We are often far harsher on ourselves than we would be with others.
While we may not be the ones afflicted with cancer, we are most certainly affected by it. When I say “we”, I am referring to the caregivers. While so many people in this world know somebody who has cancer, it is not usually a part of everyday life. As a caregiver, it often becomes your whole life.
I have had some extraordinary advantages compared to most when it comes to my ability to be with my sister. The fact that our parents own and operate their own companies has allowed me to spend an unlimited amount of time bedside her and make her the focus of all of my attention. I have not had to miss any appointments, treatments or procedures. From diagnosis to today, I have spent nearly every night next to her while she has been hospitalized.
In some ways, I do consider it a blessing, but it has come at a cost. As her needs and wants have changed, it has become seemingly impossible too steal moments away for myself. In the beginning, I didn’t have the hindsight to know that I may have been providing a crutch for her. Although she is an adult and could vocalize her wishes, she never had too, because I was there all the time and could do so for her.
At times, I have been perplexed at her ability to be so cheerful and upbeat in the presence of friends and doctors, because when alone she expressed sadness, fear, isolation and worries that are far beyond her own control. Sometimes, I think that she doesn't realize that they are also not in my control. I have been reminded by many that it is because she can let her guard down and with others she needs a barrier. I have never been angry, because I do not need a “thank you” for what I do. I chose this, and although it is seldom easy, I know that it is always what is right.
During her year-and-a-half long battle with cancer, it’s not as if life stopped happening. Our family faced many trials and tribulations. My mom had an abscess requiring a week-long hospital stay, then suffered heart attack this past December. My older sister continues to deal with the effects of psoriatic arthritis, and my older brother deals with a bad back and bum knee. My twin recently learned of a thyroid issue. The stress that this has put on my father has hindered his ability to completely recover from his second stroke. Meanwhile I have endured two miscarriages and the untimely passing of my fiancé.
Those close to us have often mused that we are accident-prone. In our own family, we often say that if we didn’t have bad luck, then we would have no luck at all. I however, disagree with both sentiments. It is not the we go looking for trouble, it just happens. And while these last few years have been rough, I’d like to think that at the age of 25, the best is yet to come and it is going to get better.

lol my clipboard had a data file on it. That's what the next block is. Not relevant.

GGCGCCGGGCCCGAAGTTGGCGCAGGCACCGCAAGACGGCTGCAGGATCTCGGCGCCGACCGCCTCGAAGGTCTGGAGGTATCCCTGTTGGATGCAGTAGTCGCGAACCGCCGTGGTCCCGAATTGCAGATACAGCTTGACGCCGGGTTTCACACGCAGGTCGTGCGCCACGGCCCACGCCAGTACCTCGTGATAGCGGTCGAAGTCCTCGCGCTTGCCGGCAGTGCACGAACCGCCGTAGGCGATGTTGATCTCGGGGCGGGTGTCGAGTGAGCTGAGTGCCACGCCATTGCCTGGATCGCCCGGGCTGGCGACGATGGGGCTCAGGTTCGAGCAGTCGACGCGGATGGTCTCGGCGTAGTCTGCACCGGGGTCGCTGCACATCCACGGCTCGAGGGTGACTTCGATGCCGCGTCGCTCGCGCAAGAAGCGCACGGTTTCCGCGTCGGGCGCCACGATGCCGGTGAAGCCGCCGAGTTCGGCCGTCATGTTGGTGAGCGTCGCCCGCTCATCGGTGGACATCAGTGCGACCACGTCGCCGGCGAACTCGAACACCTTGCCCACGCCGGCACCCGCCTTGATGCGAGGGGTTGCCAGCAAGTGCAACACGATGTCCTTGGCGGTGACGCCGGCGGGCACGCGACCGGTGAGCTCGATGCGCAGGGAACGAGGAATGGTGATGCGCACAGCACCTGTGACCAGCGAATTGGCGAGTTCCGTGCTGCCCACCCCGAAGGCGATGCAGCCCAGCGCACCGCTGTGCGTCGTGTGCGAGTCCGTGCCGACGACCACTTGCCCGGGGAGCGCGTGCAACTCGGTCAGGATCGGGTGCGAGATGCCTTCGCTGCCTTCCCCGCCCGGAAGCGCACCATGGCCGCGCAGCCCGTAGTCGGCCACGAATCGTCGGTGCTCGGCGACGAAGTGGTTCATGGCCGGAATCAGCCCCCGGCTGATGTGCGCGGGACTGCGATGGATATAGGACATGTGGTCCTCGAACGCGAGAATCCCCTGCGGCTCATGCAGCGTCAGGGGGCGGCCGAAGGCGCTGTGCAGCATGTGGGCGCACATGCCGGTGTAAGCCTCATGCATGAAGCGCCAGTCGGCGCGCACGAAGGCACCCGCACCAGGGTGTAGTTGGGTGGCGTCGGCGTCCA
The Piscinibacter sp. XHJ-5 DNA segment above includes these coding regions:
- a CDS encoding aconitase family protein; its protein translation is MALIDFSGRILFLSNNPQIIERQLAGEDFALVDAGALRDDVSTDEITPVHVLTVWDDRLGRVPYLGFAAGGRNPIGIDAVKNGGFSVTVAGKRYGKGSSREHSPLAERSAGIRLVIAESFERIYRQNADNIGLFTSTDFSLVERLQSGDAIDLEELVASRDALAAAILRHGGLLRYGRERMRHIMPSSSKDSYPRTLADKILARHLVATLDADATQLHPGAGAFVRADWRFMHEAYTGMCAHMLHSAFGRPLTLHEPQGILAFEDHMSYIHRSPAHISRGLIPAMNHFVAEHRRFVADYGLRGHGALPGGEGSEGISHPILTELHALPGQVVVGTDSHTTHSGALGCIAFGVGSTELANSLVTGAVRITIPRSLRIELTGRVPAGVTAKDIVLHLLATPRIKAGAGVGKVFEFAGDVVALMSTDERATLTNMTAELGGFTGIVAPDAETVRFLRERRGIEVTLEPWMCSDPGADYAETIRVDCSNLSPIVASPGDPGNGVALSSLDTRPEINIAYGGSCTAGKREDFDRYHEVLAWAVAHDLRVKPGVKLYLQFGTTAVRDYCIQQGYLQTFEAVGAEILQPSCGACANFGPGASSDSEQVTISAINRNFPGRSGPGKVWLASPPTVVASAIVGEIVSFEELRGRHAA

With cancer, nobody knows what to say or how to react. I’ve always tried to remind my sister that she just has a disease and it doesn’t define her. Having cancer does not simply erase who she is. She is still a friend, sister and daughter. It strikes me that she is not alone. I think far too often, people who suffer from chronic disease are only seen as the illness that they have. We need to remind them that they are individuals, not an illness.
As her prognosis changed, it was hard to not be angry with people. They were all very well intentioned, but they offered her words of encouragement that I felt were often false hope. They used to say that she could beat this, or that she should ignore what doctors say because people defy odds all of the time. It seemed so unfair that they could say these things. How could they promise her things when none of us were in control?
My sister’s illness never fit into a box. It has tested my mental and physical strength as a caregiver in every way. Had I been told everything that I would have had to do and everything that I would learn I’d be able to do it all half a sleep, I would have laughed and proceeded to run the other way. I think that most people would respond that way. But when faced with it as a reality, we don’t. For some reason, we are able to deal with the problems in front of us and we do it fairly well.
Of the skills that one learns as a caregiver , medications is one that you master. Yes, in the beginning it is daunting. There are so many, and they all have names that sound the same, like something Mary Poppins might have made up. Fear not, you learn them by heart. While my sister could dose and handle her medications in the very beginning, that ended quickly. I drew daily charts for medications, created a cycle that worked for us and got a twice-daily pill box.
Aside from being a pharmacist, being a great listener serves you well too. Doctors have a knack for saying things in big long words that could be said in a much more simplistic manner. The good news is that you come to know those words. In the beginning, they sound like gibberish. Later, they roll of your tongue. Being the eyes and ears is super important. I was so overwhelmed that I would miss things too, so I took notes. Building a good report with medical staff, I learned quickly that you can and should ask questions. They may not like it, but doctors are, in so many ways, working for you.
To say that it is hard is a vapid understatement. It is scary to be charged with caring for another human being. Simply making the choice to do so, means that you are stronger than you give yourself credit for. I think that the key to caregiving is first and foremost acknowledging that we are humans. You will make mistakes, but that’s OK. Just remember, it is not your fault. We are all students, learning as we walk through this life. You did not inflict your loved one with their illness. You are doing your best. As simple as that statement sounds, it is all that you can do. And it is more than enough.